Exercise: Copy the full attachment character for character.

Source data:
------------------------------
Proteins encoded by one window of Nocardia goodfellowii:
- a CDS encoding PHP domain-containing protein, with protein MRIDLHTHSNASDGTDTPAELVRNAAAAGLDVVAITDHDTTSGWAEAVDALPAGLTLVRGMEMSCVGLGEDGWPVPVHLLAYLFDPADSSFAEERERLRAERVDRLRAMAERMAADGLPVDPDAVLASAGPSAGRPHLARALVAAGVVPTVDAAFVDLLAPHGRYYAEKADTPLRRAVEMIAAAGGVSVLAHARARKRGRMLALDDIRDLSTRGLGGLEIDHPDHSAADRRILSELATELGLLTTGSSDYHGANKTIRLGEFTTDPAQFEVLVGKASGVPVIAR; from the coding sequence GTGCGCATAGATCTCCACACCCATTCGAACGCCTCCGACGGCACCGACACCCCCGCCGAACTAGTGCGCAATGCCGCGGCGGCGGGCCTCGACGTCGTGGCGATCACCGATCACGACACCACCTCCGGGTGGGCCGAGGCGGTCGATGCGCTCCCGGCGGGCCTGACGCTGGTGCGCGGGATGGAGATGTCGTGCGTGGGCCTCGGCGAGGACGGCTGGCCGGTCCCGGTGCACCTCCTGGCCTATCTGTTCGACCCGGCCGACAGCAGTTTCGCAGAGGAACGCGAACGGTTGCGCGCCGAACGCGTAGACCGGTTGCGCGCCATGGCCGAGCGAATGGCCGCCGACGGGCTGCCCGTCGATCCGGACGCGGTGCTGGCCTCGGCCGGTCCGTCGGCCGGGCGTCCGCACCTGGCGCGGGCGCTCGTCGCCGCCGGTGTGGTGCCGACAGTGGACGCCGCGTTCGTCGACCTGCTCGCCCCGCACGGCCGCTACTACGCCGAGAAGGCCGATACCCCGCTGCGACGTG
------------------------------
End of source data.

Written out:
Proteins encoded by one window of Nocardia goodfellowii:
- a CDS encoding PHP domain-containing protein, with protein MRIDLHTHSNASDGTDTPAELVRNAAAAGLDVVAITDHDTTSGWAEAVDALPAGLTLVRGMEMSCVGLGEDGWPVPVHLLAYLFDPADSSFAEERERLRAERVDRLRAMAERMAADGLPVDPDAVLASAGPSAGRPHLARALVAAGVVPTVDAAFVDLLAPHGRYYAEKADTPLRRAVEMIAAAGGVSVLAHARARKRGRMLALDDIRDLSTRGLGGLEIDHPDHSAADRRILSELATELGLLTTGSSDYHGANKTIRLGEFTTDPAQFEVLVGKASGVPVIAR; from the coding sequence GTGCGCATAGATCTCCACACCCATTCGAACGCCTCCGACGGCACCGACACCCCCGCCGAACTAGTGCGCAATGCCGCGGCGGCGGGCCTCGACGTCGTGGCGATCACCGATCACGACACCACCTCCGGGTGGGCCGAGGCGGTCGATGCGCTCCCGGCGGGCCTGACGCTGGTGCGCGGGATGGAGATGTCGTGCGTGGGCCTCGGCGAGGACGGCTGGCCGGTCCCGGTGCACCTCCTGGCCTATCTGTTCGACCCGGCCGACAGCAGTTTCGCAGAGGAACGCGAACGGTTGCGCGCCGAACGCGTAGACCGGTTGCGCGCCATGGCCGAGCGAATGGCCGCCGACGGGCTGCCCGTCGATCCGGACGCGGTGCTGGCCTCGGCCGGTCCGTCGGCCGGGCGTCCGCACCTGGCGCGGGCGCTCGTCGCCGCCGGTGTGGTGCCGACAGTGGACGCCGCGTTCGTCGACCTGCTCGCCCCGCACGGCCGCTACTACGCCGAGAAGGCCGATACCCCGCTGCGACGTG